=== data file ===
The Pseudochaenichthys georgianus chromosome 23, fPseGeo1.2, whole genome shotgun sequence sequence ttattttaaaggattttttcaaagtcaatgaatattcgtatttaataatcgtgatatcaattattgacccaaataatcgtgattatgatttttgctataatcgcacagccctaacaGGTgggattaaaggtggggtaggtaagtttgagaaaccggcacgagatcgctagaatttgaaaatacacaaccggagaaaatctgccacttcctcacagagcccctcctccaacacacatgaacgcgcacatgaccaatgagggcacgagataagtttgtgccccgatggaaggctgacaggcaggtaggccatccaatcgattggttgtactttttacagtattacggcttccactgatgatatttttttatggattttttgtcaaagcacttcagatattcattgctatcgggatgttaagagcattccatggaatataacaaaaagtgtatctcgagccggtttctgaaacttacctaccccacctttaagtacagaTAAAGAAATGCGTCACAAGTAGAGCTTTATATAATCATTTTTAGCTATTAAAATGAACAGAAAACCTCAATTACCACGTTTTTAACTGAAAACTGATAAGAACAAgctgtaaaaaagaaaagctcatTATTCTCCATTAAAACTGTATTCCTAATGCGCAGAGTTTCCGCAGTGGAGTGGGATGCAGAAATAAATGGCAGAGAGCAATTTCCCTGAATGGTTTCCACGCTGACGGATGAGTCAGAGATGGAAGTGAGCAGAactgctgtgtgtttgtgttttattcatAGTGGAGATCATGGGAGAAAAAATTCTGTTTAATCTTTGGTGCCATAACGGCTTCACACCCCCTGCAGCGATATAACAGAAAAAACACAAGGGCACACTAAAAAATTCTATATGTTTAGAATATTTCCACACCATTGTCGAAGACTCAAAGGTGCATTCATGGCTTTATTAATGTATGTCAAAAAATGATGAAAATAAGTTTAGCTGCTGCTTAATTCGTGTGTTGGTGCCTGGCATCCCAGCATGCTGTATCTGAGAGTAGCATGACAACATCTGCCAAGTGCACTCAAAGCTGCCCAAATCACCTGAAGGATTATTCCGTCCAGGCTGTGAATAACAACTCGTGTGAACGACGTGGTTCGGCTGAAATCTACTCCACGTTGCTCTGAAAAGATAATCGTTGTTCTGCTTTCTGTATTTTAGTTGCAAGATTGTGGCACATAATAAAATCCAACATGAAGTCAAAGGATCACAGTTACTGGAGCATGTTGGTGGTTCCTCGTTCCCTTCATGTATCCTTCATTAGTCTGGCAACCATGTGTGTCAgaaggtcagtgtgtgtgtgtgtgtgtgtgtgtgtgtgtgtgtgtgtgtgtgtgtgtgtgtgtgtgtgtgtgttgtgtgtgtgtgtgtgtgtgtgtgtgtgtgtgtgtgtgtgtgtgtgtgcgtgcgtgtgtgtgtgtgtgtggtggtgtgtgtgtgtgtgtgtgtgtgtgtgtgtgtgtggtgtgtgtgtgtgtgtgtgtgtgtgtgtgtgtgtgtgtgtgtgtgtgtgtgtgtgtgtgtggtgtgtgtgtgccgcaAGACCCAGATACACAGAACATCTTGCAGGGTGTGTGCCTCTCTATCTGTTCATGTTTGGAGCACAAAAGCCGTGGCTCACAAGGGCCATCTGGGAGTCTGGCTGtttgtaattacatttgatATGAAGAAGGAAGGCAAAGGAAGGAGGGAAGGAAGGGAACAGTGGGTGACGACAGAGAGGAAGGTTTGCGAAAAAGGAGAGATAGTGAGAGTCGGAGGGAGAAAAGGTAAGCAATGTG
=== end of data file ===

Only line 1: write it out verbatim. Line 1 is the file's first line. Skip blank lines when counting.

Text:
The Pseudochaenichthys georgianus chromosome 23, fPseGeo1.2, whole genome shotgun sequence sequence ttattttaaaggattttttcaaagtcaatgaatattcgtatttaataatcgtgatatcaattattgacccaaataatcgtgattatgatttttgctataatcgcacagccctaacaGGTgggattaaaggtggggtaggtaagtttgagaaaccggcacgagatcgctagaatttgaaaatacacaaccggagaaaatctgccacttcctcacagagcccctcctccaacacacatgaacgcgcacatgaccaatgagggcacgagataagtttgtgccccgatggaaggctgacaggcaggtaggccatccaatcgattggttgtactttttacagtattacggcttccactgatgatatttttttatggattttttgtcaaagcacttcagatattcattgctatcgggatgttaagagcattccatggaatataacaaaaagtgtatctcgagccggtttctgaaacttacctaccccacctttaagtacagaTAAAGAAATGCGTCACAAGTAGAGCTTTATATAATCATTTTTAGCTATTAAAATGAACAGAAAACCTCAATTACCACGTTTTTAACTGAAAACTGATAAGAACAAgctgtaaaaaagaaaagctcatTATTCTCCATTAAAACTGTATTCCTAATGCGCAGAGTTTCCGCAGTGGAGTGGGATGCAGAAATAAATGGCAGAGAGCAATTTCCCTGAATGGTTTCCACGCTGACGGATGAGTCAGAGATGGAAGTGAGCAGAactgctgtgtgtttgtgttttattcatAGTGGAGATCATGGGAGAAAAAATTCTGTTTAATCTTTGGTGCCATAACGGCTTCACACCCCCTGCAGCGATATAACAGAAAAAACACAAGGGCACACTAAAAAATTCTATATGTTTAGAATATTTCCACACCATTGTCGAAGACTCAAAGGTGCATTCATGGCTTTATTAATGTATGTCAAAAAATGATGAAAATAAGTTTAGCTGCTGCTTAATTCGTGTGTTGGTGCCTGGCATCCCAGCATGCTGTATCTGAGAGTAGCATGACAACATCTGCCAAGTGCACTCAAAGCTGCCCAAATCACCTGAAGGATTATTCCGTCCAGGCTGTGAATAACAACTCGTGTGAACGACGTGGTTCGGCTGAAATCTACTCCACGTTGCTCTGAAAAGATAATCGTTGTTCTGCTTTCTGTATTTTAGTTGCAAGATTGTGGCACATAATAAAATCCAACATGAAGTCAAAGGATCACAGTTACTGGAGCATGTTGGTGGTTCCTCGTTCCCTTCATGTATCCTTCATTAGTCTGGCAACCATGTGTGTCAgaaggtcagtgtgtgtgtgtgtgtgtgtgtgtgtgtgtgtgtgtgtgtgtgtgtgtgtgtgtgtgtgtgtgttgtgtgtgtgtgtgtgtgtgtgtgtgtgtgtgtgtgtgtgtgtgtgtgcgtgcgtgtgtgtgtgtgtgtggtggtgtgtgtgtgtgtgtgtgtgtgtgtgtgtgtgtggtgtgtgtgtgtgtgtgtgtgtgtgtgtgtgtgtgtgtgtgtgtgtgtgtgtgtgtgtgtggtgtgtgtgtgccgcaAGACCCAGATACACAGAACATCTTGCAGGGTGTGTGCCTCTCTATCTGTTCATGTTTGGAGCACAAAAGCCGTGGCTCACAAGGGCCATCTGGGAGTCTGGCTGtttgtaattacatttgatATGAAGAAGGAAGGCAAAGGAAGGAGGGAAGGAAGGGAACAGTGGGTGACGACAGAGAGGAAGGTTTGCGAAAAAGGAGAGATAGTGAGAGTCGGAGGGAGAAAAGGTAAGCAATGTG